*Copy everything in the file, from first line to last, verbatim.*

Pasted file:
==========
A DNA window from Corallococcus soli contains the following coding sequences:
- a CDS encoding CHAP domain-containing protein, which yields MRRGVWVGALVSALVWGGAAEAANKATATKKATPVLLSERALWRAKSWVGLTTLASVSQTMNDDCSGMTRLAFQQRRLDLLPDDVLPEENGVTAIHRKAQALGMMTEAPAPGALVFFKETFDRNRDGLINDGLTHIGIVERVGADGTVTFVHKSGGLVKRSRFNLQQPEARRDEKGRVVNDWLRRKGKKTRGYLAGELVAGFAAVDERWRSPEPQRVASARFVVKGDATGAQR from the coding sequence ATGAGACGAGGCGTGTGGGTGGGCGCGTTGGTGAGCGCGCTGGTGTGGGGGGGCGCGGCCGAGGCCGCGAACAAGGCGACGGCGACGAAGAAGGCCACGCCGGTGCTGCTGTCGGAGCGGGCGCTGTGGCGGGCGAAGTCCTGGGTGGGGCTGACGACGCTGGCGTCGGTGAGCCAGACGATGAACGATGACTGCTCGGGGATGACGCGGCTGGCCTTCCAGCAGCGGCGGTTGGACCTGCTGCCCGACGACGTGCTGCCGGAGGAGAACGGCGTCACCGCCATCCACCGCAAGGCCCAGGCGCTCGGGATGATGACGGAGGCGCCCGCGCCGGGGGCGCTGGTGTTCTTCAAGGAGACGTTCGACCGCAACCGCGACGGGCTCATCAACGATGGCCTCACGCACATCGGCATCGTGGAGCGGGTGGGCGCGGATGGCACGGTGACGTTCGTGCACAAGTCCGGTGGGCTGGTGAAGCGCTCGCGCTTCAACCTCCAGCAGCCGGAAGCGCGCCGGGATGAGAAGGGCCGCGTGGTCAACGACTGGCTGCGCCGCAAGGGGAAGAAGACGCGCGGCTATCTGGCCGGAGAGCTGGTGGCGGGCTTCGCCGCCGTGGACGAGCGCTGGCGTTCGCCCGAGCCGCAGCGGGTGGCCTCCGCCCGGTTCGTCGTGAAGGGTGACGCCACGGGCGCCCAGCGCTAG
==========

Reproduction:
A DNA window from Corallococcus soli contains the following coding sequences:
- a CDS encoding CHAP domain-containing protein, which yields MRRGVWVGALVSALVWGGAAEAANKATATKKATPVLLSERALWRAKSWVGLTTLASVSQTMNDDCSGMTRLAFQQRRLDLLPDDVLPEENGVTAIHRKAQALGMMTEAPAPGALVFFKETFDRNRDGLINDGLTHIGIVERVGADGTVTFVHKSGGLVKRSRFNLQQPEARRDEKGRVVNDWLRRKGKKTRGYLAGELVAGFAAVDERWRSPEPQRVASARFVVKGDATGAQR from the coding sequence ATGAGACGAGGCGTGTGGGTGGGCGCGTTGGTGAGCGCGCTGGTGTGGGGGGGCGCGGCCGAGGCCGCGAACAAGGCGACGGCGACGAAGAAGGCCACGCCGGTGCTGCTGTCGGAGCGGGCGCTGTGGCGGGCGAAGTCCTGGGTGGGGCTGACGACGCTGGCGTCGGTGAGCCAGACGATGAACGATGACTGCTCGGGGATGACGCGGCTGGCCTTCCAGCAGCGGCGGTTGGACCTGCTGCCCGACGACGTGCTGCCGGAGGAGAACGGCGTCACCGCCATCCACCGCAAGGCCCAGGCGCTCGGGATGATGACGGAGGCGCCCGCGCCGGGGGCGCTGGTGTTCTTCAAGGAGACGTTCGACCGCAACCGCGACGGGCTCATCAACGATGGCCTCACGCACATCGGCATCGTGGAGCGGGTGGGCGCGGATGGCACGGTGACGTTCGTGCACAAGTCCGGTGGGCTGGTGAAGCGCTCGCGCTTCAACCTCCAGCAGCCGGAAGCGCGCCGGGATGAGAAGGGCCGCGTGGTCAACGACTGGCTGCGCCGCAAGGGGAAGAAGACGCGCGGCTATCTGGCCGGAGAGCTGGTGGCGGGCTTCGCCGCCGTGGACGAGCGCTGGCGTTCGCCCGAGCCGCAGCGGGTGGCCTCCGCCCGGTTCGTCGTGAAGGGTGACGCCACGGGCGCCCAGCGCTAG